HISTORICAL SIGNIFICANCE OF THE LEWIS AND CLARK TRAIL IN RELATION TO THE PURPOSES OF THE AUTHORIZED FORT CLATSOP NATIONAL MEMORIAL
The historical significance of the Fort Clatsop site has been discussed at length in the Fort Clatsop Suggested Historical Area Report. However, some recapitulation appears necessary as a background for understanding the relationship of the significance of the trail to that of the fort site proper.
The Fort Clatsop site undoubtedly possess national significance because (a) it was associated importantly with the lives of two great Americans, Meriwether Lewis and William Clark; (b) it was associated with the Lewis and Clark expedition, which was a dramatic and important incident in American history, leading to the strengthening of American claims and interest in the Pacific Northwest; and (c) it possesses strong merit as a point from which the broad aspects of the Lewis and Clark story can well be presented to the American people.
On the other hand, it cannot be said that the Fort Clatsop site was associated with any decisive or "climactic" point in the Lewis and Clark journey. The objectives of the expedition had been reached prior to the time the party began looking for a place to spend the winter months of 1805 and 1806, and the selection of the Fort Clatsop site was largely the result of there being abundant game in the vicinity at the time . The desire of the leaders of the expedition to obtain salt for the first part of the return journey was also a factor in the selection of the Fort Clatsop location, but apparently the obtaining of this commodity was not considered vital to the continued progress of the expedition. 
This lack of vital connection with the main events of the expedition provides problems when it comes to determining what shall be the statement of significance, or the interpretive theme, of the authorized Fort Clatsop National Memorial. The bill authorizing the establishing of this area states that the area is being set aside "for the purpose of commemorating the culmination, and the winter encampment, of the Lewis and Clark Expedition." This purpose, of course, will be made. clear in the development and in the interpretive program at the Memorial. Yet, in the opinion of the present writer, the lack of association between the site and the climactic events of the expedition makes desirable a shift of emphasis . [ In his opinion, the Lewis and Clark expedition should be commemorated at the Memorial largely as being symbolic of the bravery and determination of the men and women who won the west for the United States.] The Lewis and Clark expedition was, in the words of Theodore Roosevelt, "all that an exploration should be," an example of patience, fortitude, skillful leadership, and devotion to duty under conditions of extreme privation and hardship. This, in the opinion of the present writer, is the aspect of the expedition that should be stressed at Fort Clatsop and which is the essence of the true significance of the area.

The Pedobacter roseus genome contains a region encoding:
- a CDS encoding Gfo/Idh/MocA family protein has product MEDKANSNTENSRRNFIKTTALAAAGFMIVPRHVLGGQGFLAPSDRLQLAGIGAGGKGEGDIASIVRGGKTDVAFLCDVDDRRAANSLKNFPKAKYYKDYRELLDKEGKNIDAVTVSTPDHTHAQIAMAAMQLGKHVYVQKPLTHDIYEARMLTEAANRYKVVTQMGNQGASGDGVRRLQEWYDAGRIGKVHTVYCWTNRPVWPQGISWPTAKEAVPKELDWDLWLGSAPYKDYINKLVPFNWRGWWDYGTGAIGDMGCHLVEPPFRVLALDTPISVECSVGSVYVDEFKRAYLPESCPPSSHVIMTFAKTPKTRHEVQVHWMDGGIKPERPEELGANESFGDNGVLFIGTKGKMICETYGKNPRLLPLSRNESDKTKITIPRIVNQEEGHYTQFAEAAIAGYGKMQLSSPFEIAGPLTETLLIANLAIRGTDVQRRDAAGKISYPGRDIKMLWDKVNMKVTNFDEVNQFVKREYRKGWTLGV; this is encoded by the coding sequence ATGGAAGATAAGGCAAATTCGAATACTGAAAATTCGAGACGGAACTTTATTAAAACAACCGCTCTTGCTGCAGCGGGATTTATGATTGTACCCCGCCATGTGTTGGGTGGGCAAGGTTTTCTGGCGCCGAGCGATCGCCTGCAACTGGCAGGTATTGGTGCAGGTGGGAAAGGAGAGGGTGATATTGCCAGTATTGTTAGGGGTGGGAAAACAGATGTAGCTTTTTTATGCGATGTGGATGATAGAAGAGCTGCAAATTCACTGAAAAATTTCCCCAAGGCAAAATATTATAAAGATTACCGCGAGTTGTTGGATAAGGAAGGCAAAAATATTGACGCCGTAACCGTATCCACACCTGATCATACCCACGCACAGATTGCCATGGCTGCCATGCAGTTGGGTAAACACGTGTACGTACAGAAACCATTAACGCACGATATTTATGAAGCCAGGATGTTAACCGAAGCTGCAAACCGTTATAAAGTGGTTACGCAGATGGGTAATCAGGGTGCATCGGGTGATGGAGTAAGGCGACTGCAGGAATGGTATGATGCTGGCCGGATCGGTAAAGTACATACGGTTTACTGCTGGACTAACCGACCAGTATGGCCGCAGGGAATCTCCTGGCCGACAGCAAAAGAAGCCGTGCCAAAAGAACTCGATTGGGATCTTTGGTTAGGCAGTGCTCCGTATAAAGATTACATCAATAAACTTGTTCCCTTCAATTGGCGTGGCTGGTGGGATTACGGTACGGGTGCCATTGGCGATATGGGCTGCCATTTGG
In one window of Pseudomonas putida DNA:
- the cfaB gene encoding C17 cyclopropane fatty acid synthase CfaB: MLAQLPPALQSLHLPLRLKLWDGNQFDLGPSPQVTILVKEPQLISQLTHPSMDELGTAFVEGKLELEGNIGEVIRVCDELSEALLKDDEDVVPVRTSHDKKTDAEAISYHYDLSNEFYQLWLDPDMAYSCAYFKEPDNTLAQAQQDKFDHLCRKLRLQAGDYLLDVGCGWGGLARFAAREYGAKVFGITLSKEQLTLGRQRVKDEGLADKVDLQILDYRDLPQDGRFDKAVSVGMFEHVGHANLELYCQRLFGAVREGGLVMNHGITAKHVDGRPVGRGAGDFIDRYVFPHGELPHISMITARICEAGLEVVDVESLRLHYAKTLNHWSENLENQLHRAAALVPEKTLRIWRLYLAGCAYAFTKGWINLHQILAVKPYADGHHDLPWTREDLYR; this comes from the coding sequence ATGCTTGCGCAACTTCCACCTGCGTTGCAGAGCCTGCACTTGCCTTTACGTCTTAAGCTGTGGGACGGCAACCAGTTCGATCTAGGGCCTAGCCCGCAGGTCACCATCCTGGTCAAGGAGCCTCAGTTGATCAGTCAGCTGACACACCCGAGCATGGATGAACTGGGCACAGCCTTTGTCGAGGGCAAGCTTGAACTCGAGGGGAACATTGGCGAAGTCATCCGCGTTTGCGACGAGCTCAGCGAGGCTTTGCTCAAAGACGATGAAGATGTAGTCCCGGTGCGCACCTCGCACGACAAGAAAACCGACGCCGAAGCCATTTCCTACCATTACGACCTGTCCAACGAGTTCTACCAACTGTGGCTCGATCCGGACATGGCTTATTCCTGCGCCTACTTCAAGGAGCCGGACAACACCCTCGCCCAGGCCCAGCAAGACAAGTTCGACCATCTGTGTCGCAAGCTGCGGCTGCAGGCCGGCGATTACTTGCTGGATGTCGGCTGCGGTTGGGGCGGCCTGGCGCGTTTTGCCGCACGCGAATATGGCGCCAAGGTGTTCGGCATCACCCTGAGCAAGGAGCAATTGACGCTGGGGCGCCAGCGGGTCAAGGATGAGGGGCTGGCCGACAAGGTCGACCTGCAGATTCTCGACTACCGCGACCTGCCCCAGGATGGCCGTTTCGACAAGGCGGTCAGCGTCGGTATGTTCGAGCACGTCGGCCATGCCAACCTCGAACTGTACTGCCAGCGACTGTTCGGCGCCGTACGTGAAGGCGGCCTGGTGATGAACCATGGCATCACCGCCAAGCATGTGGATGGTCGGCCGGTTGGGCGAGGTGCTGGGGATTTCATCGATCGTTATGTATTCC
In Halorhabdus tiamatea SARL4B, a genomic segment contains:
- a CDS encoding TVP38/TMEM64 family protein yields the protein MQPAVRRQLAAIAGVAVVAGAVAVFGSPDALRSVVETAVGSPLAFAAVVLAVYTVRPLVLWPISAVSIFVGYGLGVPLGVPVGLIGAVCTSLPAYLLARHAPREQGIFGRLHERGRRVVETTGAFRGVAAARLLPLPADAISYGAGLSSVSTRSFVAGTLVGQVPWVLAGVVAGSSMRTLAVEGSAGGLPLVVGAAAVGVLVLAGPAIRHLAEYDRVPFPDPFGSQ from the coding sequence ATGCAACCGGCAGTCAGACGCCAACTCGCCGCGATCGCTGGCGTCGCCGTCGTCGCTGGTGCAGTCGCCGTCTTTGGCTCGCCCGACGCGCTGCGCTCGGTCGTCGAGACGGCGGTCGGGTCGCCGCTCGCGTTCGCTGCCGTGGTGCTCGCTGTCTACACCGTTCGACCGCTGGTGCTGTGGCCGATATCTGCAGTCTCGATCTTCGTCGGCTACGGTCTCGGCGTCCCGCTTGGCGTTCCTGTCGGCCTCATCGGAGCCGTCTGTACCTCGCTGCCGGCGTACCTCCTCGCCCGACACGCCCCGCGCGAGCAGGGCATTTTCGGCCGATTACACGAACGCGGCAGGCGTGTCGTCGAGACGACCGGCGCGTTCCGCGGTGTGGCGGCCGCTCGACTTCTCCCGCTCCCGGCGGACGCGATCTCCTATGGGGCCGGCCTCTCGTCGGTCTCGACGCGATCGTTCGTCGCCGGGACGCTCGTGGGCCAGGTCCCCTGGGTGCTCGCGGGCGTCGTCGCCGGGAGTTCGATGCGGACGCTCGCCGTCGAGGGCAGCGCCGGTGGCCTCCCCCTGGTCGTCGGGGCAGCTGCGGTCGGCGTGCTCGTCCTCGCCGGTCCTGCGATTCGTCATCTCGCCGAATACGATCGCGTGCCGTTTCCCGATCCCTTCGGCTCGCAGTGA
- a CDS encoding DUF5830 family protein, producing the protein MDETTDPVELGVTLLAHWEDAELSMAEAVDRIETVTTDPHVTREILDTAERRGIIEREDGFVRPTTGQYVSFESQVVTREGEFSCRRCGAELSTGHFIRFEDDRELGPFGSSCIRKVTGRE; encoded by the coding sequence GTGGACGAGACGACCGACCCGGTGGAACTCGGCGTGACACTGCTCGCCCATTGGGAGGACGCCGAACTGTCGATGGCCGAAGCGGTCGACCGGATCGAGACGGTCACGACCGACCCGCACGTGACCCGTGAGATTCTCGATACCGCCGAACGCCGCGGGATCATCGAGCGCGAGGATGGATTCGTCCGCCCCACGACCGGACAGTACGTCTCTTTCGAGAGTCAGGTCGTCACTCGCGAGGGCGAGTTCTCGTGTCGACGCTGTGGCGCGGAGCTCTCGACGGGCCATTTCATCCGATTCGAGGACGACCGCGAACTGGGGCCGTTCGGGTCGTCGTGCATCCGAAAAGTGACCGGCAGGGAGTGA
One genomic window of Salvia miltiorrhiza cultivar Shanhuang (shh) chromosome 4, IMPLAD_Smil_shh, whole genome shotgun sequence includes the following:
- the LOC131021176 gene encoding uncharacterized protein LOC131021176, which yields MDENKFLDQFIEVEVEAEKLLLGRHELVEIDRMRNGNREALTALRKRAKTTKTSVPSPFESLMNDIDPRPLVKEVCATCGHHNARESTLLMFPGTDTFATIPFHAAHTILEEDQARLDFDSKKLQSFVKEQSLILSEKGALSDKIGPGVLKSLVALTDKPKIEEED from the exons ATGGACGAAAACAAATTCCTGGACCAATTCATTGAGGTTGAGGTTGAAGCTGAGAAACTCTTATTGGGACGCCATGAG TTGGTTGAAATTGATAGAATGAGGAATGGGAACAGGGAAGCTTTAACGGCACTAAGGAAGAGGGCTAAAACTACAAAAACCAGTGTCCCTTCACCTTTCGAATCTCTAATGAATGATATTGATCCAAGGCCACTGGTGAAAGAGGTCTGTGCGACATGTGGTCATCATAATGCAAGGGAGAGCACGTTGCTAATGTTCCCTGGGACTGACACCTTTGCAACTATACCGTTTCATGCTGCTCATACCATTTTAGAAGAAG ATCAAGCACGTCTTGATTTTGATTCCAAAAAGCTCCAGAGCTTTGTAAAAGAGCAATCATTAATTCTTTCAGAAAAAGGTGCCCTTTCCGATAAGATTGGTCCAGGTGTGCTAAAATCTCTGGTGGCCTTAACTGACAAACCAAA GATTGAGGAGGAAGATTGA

In order to make this aspect of the expedition story meaningful to the American people, the present writer believes that the principal objective of all development and interpretation at the Fort Clatsop Memorial should be to re-create for the visitor the isolated and forbidding aspect of the Fort Clatsop vicinity as it was during the four months the expedition camped on the site. The re-creation of this scene requires an adequate tract of land which can be permitted to revert over a period of time to its primitive state of dense coniferous forest and adjoining marsh. In his opinion, the acquisition of such land should be the primary consideration in determining desirable boundaries for the area.
As has been seen in the preceding narrative, the trail used by the expedition between Fort Clatsop and the Pacific Coast was not vital to any major objective of the expedition. Its use was merely to facilitate the obtaining of a convenience, salt, and to provide access to a hunting area. Evidently, however, the trail was largely used for these purposes only when more convenient routes, later discovered, were not passable. Therefore, one must reach the conclusion that the Lewis and Clark trail to the coast was really of minor importance even for the story of the stay of the expedition at Fort Clatsop. Therefore, the acquisition and preservation of any large portion of this trail certainly can be only a secondary consideration in the planning to carry out the main theme of monument 's development and interpretation.
However, this much having been said, it must be recognized that the trail would have certain positive advantages as a means of furthering the primary purpose of the area. If the route of the trail were preserved, and if visitors were able to follow it through woods which appear today much as they did to Lewis and Clark, people would gain the most vivid impression of the type of hardships and the terrain which had to be overcome by members of the expedition. Therefore, the total impact of the area upon the visitor, and the ability of the area to transmit its message, would be increased. Certainly, the experience of following a portion of the original trail would be of high visitor interest . Such a feature would be a desirable and imaginative addition to the area facilities.
Therefore, the preservation of a significant section of the Lewis and Clark trail must be considered as desirable, providing the necessary land acquisition does not adversely affect the acquisition of all of the lands in the immediate fort vicinity which are considered essential for the preservation of the historic scene.
Last Updated: 04-May-2004